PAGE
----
LEE TURLEY, M.D., WITH LONGEST PRACTICE OF 45 YEARS, DIES AFTER SHORT ILLNESS AT AGE OF 74
Family Physician to
Dr. Lee Turley, M.D., who practiced medicine in Bonne Terre and vicinity for over
forty-five years, died at the local hospital Tuesday night at nine o'clock. Death was due
to a complication of diseases arising from a kidney ailment of long standing. However, Dr.
Turley pursued his active practice until within a few days before his death. He became ill
early last week and was removed to the hospital on Friday. He has the longest record of
continuous medical practice of any man in the territory. Dr. Turley was one of the town's
most widely known and highly respective citizens. He had lived here all his life. He was
in his seventy-fourth year.
Perhaps no other man was so well known to hundreds of families in town and country. He was their family physician, their friend, and confidant. It was not unusual for him to have patients from three generations in one family and one house.
Dr. Turley was mayor of Bonne Terre before the present incumbent Dr. E. H. Matkin. He was elected and took office on April 8, 1918 and served until April 6, 1920.
The funeral service was held at St. Joseph's Catholic cemetery Thursday afternoon at one-thirty, with Reverend Father G. W. Brinkman, pastor of St. Joseph's Catholic Church, reading the service. The body was removed from the undertaking parlors Wednesday to the big family residence at Long and Johnson Streets. During Wednesday and Thursday hundreds of persons, young and old, including babes in arms called at the brick dwelling to pay their respects.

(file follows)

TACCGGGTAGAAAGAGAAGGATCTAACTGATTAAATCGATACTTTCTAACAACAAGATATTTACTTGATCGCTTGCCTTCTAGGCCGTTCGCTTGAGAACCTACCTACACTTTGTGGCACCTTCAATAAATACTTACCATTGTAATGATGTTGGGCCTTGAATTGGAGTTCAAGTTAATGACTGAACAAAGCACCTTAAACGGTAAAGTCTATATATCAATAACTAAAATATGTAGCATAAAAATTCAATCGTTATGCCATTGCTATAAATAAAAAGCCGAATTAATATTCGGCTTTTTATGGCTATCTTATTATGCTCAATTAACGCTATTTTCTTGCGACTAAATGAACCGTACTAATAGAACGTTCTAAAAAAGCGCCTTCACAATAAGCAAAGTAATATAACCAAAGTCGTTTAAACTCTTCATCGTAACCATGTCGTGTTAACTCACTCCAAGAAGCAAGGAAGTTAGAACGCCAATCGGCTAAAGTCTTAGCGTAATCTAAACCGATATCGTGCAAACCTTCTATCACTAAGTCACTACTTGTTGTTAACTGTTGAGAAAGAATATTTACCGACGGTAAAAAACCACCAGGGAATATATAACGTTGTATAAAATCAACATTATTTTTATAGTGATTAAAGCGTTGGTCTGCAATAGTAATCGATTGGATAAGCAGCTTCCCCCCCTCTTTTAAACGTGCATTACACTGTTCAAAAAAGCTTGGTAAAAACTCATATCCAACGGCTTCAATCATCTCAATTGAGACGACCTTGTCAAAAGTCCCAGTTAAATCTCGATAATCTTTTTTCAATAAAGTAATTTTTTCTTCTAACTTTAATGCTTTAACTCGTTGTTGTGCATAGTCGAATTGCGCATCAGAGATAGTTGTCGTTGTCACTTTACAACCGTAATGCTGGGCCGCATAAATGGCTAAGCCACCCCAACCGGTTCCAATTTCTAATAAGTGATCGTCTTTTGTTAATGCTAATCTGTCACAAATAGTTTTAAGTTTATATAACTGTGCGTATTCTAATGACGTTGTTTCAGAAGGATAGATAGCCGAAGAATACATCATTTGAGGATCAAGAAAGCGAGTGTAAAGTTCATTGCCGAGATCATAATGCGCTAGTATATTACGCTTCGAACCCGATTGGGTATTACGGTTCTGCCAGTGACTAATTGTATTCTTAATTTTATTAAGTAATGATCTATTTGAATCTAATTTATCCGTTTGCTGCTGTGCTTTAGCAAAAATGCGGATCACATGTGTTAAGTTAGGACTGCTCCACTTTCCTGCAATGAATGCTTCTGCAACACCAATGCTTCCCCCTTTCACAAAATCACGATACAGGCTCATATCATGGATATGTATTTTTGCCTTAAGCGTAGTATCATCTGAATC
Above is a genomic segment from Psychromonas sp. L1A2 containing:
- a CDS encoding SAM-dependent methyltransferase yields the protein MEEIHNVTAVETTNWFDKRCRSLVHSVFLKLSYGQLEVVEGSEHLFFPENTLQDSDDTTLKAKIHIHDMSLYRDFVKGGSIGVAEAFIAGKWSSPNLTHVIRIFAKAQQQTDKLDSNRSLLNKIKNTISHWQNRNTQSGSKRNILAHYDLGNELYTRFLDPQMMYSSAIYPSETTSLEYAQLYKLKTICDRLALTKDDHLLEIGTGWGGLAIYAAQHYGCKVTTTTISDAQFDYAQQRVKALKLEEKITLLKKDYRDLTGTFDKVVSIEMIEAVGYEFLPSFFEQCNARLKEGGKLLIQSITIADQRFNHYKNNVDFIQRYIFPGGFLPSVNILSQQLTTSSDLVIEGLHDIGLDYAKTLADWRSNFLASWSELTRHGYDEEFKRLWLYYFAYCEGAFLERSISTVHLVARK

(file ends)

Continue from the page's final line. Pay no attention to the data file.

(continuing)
He is survived by his widow, who was Fannie L. Bisch, member of a prominent farm family of St. Francois County. Their children are: St. Vrain Turley, Hamilton Turley, Mrs. Eileen Rickard, Mrs. Crystal Straughn, Mrs. Delphine Beauchamp, Mrs. Ruby Turnbaugh, Miss Vivian Turley, Courtland Turley. One son Hubert Turley died several years ago. He leaves also one brother, Ed Turley, who lives on a farm between Farmington and Libertyville, and three sisters, Mrs. Dr. Barker, Fredericktown, Mrs. Viola Turley, and Mrs. Clara Blackwell, DeSoto.
Lee Turley was born December 6, 1862 on a farm near Big River, seven miles north of Bonne Terre. He was the son of Mr. and Mrs. Wesley Turley. His mother was Emeline Shelly whose family home was Nashville, Tennessee. He attended the public schools and then entered Missouri University School of Medicine, which was in St. Louis, and took his degree in 1890. He returned to Bonne Terre and started practice immediately. He had for seven years the widest practice of any physician in the county. For many years his office was on School Street, south side, at the west end of the business district. After his marriage he built the house on Long Street where Dr. and Mrs. Turley reared their large family.